The deepening conflict between the government of India and civil society is really a battle for primacy between the "rule" of representative democracy and the imagination of a participatory democracy.
The tragic irony is that civil society has been reduced to a collection of obsequious seekers of mercy, asking for crumbs at the doorstep of the Indian State and its rulers. While profit-seekers have the ears of the highest officials, non-profits are made to wait, and are chastised and diminished.
Earlier this month, while the UN Human Rights Council stated that giving "space to civil society is not optional", the Government of India warned that "civil society must operate within the framework of domestic laws." Renowned economist Joseph Stiglitz went so far as to say that "India is looking bad" for its crackdown on civil society voices.
How is representative democracy different from participatory democracy?
In a representative democracy, once elected, our representatives are vested with the power to decide on our behalf without needing to go back to voters to seek their views. In this sense, even though elected, governments can be easily beset by a colonial, or feudal, mindset.
Civil society voices seek to minimize the distance between the mai-baap government and the last person in the queue.
In sharp contrast, civil society voices seek to intervene to create space for citizen participation in decision-making and to minimize the distance between the mai-baap government and the last person in the queue. In doing so, civil society forces the vote-seeking neta to seek the views of citizens, helping turn a near feudal representative democracy into a participatory democracy. (And yes, social media has the potential to further participatory democracy -- which is why it comes under threat every so often.)
The stereotypical image of the pesky, argumentative "jholawala" aside, civil society is not a homogenous "sector" or group. It is diverse, with significant variations in ideologies, governance processes, intent and integrity. The concept and roles of civil society are still evolving. So is its relationship with elected governments -- swinging from the collaborative to the adversarial to the contractual, and with each trying to influence the other's motives and methods.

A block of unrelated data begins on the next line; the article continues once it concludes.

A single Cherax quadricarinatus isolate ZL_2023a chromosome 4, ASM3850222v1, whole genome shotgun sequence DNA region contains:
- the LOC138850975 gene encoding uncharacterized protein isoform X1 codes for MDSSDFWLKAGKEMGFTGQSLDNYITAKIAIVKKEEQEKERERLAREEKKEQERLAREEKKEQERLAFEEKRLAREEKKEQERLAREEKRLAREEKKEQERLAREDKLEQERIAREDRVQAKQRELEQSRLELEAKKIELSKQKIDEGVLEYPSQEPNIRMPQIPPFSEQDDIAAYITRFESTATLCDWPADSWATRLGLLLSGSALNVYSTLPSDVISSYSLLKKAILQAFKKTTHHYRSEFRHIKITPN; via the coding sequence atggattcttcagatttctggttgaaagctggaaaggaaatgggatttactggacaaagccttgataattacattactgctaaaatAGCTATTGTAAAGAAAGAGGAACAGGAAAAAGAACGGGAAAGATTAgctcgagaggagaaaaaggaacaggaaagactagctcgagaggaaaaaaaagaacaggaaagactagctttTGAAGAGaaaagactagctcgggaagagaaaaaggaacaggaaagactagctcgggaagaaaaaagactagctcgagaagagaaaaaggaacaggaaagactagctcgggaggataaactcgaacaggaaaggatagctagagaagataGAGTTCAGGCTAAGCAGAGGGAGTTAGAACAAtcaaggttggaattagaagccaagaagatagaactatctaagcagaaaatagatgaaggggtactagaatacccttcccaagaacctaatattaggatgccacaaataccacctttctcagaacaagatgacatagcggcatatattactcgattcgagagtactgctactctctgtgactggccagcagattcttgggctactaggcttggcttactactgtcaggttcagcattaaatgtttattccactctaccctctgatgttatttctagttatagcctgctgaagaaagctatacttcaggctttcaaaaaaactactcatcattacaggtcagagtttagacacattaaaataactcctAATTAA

The 1950s was a time of silent and supportive civil society action. Soon after independence, the Gandhian view of doing "constructive" work led many towards rural development and community mobilization. The focus was on welfare and relief, with priority areas being family planning, adult literacy, khadi and village industries and training of extension workers.
India needs more civil society action, not less. Civil society is not just "nice to have". It is in fact indispensible...
The 1960s and 70s saw a shift -- civil society was now asking itself and governments tougher questions on the root causes of persistent poverty, exploitation and redistributive justice. The 1970s saw a revival of the socialist movement led by Jai Prakash Narayan. Some sections of civil society moved away from merely providing welfare support. SEWA was the first women's trade union to be set up, bringing together the cooperative movement, the women's rights movement and the labour movement.
In the 1980s civil society action became synonymous with NGOs, creating a fertile ground for the germination of the processes of participatory democracy in India. The disability and the Dalit movements gained ground. Self-help groups, spearheaded by NGOs across rural India, became the buzz word. NGOs started getting contracted and received government funds to ensure last mile delivery of services, a practice common even today.
Post cold-war 1990s was marked by important departures. With economic liberalization in 1991, the sector started receiving more funds both from within and outside India. The 1992 Rio Earth Summit and the 1995 Beijing Women's Conference and the 1995 Copenhagen Summit for Social Development galvanized civil society action into two key strands -- women's rights within the larger framework of human rights, as well as economic, social and environmental justice. Meanwhile, the 1992 demolition of the Babri Masjid ensured that civil society became deeply engaged on issues of communalism in electoral politics.